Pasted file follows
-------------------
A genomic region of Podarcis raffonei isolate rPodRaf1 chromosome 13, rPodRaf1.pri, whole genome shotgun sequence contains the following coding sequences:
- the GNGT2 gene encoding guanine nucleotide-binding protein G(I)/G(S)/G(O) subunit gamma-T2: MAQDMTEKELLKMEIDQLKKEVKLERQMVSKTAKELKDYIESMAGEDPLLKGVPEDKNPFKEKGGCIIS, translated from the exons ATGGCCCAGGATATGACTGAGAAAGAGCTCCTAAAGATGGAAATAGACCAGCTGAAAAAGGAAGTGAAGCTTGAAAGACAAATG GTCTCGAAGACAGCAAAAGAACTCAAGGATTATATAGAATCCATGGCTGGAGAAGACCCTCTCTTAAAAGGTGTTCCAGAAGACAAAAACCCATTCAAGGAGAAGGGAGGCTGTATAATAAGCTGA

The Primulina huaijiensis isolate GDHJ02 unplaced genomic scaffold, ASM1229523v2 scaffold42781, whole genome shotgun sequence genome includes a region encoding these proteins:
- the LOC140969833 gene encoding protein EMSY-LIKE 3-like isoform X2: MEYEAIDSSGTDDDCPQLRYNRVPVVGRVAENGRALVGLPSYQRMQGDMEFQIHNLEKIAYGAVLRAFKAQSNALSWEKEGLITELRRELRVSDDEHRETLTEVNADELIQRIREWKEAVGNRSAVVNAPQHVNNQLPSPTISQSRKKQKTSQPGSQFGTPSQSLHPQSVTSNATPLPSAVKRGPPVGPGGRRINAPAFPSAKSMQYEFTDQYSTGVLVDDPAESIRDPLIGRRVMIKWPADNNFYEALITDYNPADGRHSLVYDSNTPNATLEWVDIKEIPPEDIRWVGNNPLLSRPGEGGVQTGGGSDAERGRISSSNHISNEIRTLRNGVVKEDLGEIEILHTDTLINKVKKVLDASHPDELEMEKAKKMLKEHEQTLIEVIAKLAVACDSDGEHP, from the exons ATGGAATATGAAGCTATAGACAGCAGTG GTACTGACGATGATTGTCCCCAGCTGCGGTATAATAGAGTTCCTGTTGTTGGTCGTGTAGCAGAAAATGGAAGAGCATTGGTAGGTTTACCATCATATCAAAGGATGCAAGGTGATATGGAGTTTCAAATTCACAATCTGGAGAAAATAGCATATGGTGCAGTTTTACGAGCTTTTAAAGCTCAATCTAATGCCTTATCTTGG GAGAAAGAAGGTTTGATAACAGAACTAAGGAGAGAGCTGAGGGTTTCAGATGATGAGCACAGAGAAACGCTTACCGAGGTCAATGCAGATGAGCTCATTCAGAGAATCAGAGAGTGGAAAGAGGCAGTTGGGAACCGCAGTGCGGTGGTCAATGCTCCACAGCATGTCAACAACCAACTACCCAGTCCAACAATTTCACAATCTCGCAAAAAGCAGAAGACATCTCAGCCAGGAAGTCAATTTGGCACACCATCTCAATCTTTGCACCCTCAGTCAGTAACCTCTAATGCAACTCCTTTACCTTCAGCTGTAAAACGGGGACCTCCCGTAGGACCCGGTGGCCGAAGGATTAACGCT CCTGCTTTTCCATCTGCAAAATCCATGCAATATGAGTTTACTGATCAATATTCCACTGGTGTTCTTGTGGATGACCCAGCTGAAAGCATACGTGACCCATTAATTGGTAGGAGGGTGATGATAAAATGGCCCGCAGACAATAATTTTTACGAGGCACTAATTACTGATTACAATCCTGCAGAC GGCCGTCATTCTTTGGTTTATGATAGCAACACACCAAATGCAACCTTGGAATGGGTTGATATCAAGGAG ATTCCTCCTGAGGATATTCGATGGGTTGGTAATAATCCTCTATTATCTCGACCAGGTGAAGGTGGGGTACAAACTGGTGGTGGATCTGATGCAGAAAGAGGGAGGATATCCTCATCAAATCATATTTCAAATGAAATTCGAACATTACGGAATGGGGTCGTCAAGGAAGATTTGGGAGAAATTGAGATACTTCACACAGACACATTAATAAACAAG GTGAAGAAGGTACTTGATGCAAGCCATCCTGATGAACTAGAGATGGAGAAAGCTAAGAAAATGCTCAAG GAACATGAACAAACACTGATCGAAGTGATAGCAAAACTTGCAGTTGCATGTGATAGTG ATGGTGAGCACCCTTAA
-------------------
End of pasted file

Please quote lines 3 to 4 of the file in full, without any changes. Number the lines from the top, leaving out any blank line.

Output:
The Primulina huaijiensis isolate GDHJ02 unplaced genomic scaffold, ASM1229523v2 scaffold42781, whole genome shotgun sequence genome includes a region encoding these proteins:
- the LOC140969833 gene encoding protein EMSY-LIKE 3-like isoform X2: MEYEAIDSSGTDDDCPQLRYNRVPVVGRVAENGRALVGLPSYQRMQGDMEFQIHNLEKIAYGAVLRAFKAQSNALSWEKEGLITELRRELRVSDDEHRETLTEVNADELIQRIREWKEAVGNRSAVVNAPQHVNNQLPSPTISQSRKKQKTSQPGSQFGTPSQSLHPQSVTSNATPLPSAVKRGPPVGPGGRRINAPAFPSAKSMQYEFTDQYSTGVLVDDPAESIRDPLIGRRVMIKWPADNNFYEALITDYNPADGRHSLVYDSNTPNATLEWVDIKEIPPEDIRWVGNNPLLSRPGEGGVQTGGGSDAERGRISSSNHISNEIRTLRNGVVKEDLGEIEILHTDTLINKVKKVLDASHPDELEMEKAKKMLKEHEQTLIEVIAKLAVACDSDGEHP, from the exons ATGGAATATGAAGCTATAGACAGCAGTG GTACTGACGATGATTGTCCCCAGCTGCGGTATAATAGAGTTCCTGTTGTTGGTCGTGTAGCAGAAAATGGAAGAGCATTGGTAGGTTTACCATCATATCAAAGGATGCAAGGTGATATGGAGTTTCAAATTCACAATCTGGAGAAAATAGCATATGGTGCAGTTTTACGAGCTTTTAAAGCTCAATCTAATGCCTTATCTTGG GAGAAAGAAGGTTTGATAACAGAACTAAGGAGAGAGCTGAGGGTTTCAGATGATGAGCACAGAGAAACGCTTACCGAGGTCAATGCAGATGAGCTCATTCAGAGAATCAGAGAGTGGAAAGAGGCAGTTGGGAACCGCAGTGCGGTGGTCAATGCTCCACAGCATGTCAACAACCAACTACCCAGTCCAACAATTTCACAATCTCGCAAAAAGCAGAAGACATCTCAGCCAGGAAGTCAATTTGGCACACCATCTCAATCTTTGCACCCTCAGTCAGTAACCTCTAATGCAACTCCTTTACCTTCAGCTGTAAAACGGGGACCTCCCGTAGGACCCGGTGGCCGAAGGATTAACGCT CCTGCTTTTCCATCTGCAAAATCCATGCAATATGAGTTTACTGATCAATATTCCACTGGTGTTCTTGTGGATGACCCAGCTGAAAGCATACGTGACCCATTAATTGGTAGGAGGGTGATGATAAAATGGCCCGCAGACAATAATTTTTACGAGGCACTAATTACTGATTACAATCCTGCAGAC GGCCGTCATTCTTTGGTTTATGATAGCAACACACCAAATGCAACCTTGGAATGGGTTGATATCAAGGAG ATTCCTCCTGAGGATATTCGATGGGTTGGTAATAATCCTCTATTATCTCGACCAGGTGAAGGTGGGGTACAAACTGGTGGTGGATCTGATGCAGAAAGAGGGAGGATATCCTCATCAAATCATATTTCAAATGAAATTCGAACATTACGGAATGGGGTCGTCAAGGAAGATTTGGGAGAAATTGAGATACTTCACACAGACACATTAATAAACAAG GTGAAGAAGGTACTTGATGCAAGCCATCCTGATGAACTAGAGATGGAGAAAGCTAAGAAAATGCTCAAG GAACATGAACAAACACTGATCGAAGTGATAGCAAAACTTGCAGTTGCATGTGATAGTG ATGGTGAGCACCCTTAA